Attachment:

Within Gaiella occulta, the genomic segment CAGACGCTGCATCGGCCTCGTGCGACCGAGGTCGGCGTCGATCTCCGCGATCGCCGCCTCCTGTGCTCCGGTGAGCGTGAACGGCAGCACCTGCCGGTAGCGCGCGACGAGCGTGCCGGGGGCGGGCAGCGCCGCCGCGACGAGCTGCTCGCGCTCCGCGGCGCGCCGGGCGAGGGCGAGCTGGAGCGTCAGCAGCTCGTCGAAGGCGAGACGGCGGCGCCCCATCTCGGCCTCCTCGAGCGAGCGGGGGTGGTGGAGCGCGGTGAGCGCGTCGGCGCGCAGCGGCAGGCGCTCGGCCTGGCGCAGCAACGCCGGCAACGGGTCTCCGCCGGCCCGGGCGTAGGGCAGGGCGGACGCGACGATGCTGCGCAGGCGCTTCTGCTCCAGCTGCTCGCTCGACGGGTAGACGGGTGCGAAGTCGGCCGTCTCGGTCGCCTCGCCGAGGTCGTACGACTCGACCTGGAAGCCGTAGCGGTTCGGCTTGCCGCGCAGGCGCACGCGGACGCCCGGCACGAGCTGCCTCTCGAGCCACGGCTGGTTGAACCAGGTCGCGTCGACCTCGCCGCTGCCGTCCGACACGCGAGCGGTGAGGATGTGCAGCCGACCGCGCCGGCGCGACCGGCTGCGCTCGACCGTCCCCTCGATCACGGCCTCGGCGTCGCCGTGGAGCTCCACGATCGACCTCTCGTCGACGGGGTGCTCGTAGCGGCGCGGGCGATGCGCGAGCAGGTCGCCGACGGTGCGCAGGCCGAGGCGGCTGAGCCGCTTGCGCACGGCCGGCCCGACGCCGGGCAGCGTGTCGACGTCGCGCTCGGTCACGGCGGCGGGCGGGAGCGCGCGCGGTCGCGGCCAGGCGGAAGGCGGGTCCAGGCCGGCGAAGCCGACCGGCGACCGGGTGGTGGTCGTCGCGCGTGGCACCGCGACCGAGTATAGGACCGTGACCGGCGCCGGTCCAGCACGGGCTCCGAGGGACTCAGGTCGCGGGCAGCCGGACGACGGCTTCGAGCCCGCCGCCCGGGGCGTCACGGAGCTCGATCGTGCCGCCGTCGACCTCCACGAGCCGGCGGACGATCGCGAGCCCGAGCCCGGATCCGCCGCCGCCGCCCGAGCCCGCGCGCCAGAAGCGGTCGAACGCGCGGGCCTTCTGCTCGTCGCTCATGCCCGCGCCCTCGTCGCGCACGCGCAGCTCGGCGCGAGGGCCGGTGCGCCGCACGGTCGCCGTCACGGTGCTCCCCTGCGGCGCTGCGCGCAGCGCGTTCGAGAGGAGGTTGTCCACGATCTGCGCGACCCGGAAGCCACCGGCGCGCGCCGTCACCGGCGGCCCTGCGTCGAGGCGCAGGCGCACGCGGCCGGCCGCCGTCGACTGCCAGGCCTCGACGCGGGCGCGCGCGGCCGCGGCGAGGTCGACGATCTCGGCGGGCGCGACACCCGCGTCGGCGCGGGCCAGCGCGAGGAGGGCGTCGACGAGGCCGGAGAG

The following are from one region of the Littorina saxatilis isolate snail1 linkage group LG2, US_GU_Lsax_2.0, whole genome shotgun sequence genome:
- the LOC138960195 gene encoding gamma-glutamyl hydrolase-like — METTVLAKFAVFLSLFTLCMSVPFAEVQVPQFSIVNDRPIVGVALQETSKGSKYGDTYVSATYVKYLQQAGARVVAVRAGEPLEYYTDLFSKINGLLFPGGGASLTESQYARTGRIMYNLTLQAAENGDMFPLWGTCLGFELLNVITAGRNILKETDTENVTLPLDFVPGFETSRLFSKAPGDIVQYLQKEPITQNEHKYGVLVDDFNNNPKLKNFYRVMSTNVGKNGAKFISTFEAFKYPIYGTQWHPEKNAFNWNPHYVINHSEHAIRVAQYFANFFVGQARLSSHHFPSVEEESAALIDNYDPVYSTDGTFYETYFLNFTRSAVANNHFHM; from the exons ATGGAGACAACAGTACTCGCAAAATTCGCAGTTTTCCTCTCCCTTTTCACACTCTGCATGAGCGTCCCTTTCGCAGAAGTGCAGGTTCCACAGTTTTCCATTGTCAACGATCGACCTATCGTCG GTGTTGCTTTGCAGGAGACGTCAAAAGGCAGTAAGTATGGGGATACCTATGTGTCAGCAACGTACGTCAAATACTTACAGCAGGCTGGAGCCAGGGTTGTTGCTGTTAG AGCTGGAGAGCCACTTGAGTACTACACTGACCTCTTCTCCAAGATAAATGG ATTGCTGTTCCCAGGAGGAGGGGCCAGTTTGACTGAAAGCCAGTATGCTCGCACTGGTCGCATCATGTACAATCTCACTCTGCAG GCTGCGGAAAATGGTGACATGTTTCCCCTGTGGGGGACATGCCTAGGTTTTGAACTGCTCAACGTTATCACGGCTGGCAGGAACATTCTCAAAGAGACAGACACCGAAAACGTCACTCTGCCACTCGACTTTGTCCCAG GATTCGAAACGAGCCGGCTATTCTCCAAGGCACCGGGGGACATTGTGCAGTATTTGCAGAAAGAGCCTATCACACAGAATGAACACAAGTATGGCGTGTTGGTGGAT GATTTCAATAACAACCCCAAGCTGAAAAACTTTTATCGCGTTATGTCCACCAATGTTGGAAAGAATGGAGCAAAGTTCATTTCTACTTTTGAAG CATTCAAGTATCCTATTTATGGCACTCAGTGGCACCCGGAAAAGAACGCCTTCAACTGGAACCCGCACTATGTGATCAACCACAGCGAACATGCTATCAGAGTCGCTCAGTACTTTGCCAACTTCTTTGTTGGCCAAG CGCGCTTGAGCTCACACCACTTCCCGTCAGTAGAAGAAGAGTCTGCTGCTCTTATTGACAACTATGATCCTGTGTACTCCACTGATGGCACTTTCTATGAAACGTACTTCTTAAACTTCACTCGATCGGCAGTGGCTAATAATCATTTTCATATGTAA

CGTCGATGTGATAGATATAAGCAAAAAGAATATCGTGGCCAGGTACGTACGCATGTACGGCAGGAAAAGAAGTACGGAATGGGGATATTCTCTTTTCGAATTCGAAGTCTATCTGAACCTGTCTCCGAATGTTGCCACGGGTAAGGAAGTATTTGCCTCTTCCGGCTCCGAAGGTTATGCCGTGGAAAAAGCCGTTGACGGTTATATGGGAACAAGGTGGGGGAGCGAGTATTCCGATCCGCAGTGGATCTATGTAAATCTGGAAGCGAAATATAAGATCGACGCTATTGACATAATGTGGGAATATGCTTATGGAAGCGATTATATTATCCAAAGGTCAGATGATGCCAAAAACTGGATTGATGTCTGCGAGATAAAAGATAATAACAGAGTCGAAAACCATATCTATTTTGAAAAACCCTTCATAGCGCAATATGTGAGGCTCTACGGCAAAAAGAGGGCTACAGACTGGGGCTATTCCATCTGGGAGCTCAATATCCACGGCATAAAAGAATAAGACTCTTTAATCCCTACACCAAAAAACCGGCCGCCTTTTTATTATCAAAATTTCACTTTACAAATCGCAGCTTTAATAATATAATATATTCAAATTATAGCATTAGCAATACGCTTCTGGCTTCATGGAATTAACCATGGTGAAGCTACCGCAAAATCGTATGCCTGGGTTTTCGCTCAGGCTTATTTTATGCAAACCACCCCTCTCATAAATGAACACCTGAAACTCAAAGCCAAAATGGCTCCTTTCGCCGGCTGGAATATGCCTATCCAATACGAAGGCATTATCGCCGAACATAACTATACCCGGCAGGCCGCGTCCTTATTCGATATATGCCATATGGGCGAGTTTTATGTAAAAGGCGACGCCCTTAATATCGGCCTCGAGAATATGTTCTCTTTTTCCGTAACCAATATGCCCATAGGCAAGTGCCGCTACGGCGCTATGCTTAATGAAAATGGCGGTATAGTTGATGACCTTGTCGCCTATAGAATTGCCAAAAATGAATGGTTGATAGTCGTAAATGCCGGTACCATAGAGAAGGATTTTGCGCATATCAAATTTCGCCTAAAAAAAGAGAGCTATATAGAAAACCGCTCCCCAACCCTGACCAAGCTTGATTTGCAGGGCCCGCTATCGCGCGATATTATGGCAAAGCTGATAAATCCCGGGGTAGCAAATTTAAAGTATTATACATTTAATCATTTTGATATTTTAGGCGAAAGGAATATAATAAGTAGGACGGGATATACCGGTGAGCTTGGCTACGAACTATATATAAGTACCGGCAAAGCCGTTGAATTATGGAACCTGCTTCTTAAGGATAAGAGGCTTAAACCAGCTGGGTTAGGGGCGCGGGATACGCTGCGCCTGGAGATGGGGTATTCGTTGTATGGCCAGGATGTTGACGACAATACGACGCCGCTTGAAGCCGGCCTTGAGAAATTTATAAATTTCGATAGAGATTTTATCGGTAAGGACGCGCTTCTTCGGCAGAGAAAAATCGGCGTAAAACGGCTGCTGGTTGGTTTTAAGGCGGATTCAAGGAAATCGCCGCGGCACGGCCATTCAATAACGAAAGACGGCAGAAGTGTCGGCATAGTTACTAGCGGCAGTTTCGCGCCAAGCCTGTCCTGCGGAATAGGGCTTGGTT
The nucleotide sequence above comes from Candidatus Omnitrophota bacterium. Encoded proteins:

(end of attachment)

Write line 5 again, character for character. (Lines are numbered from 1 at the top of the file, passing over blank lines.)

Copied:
The nucleotide sequence above comes from Candidatus Omnitrophota bacterium. Encoded proteins: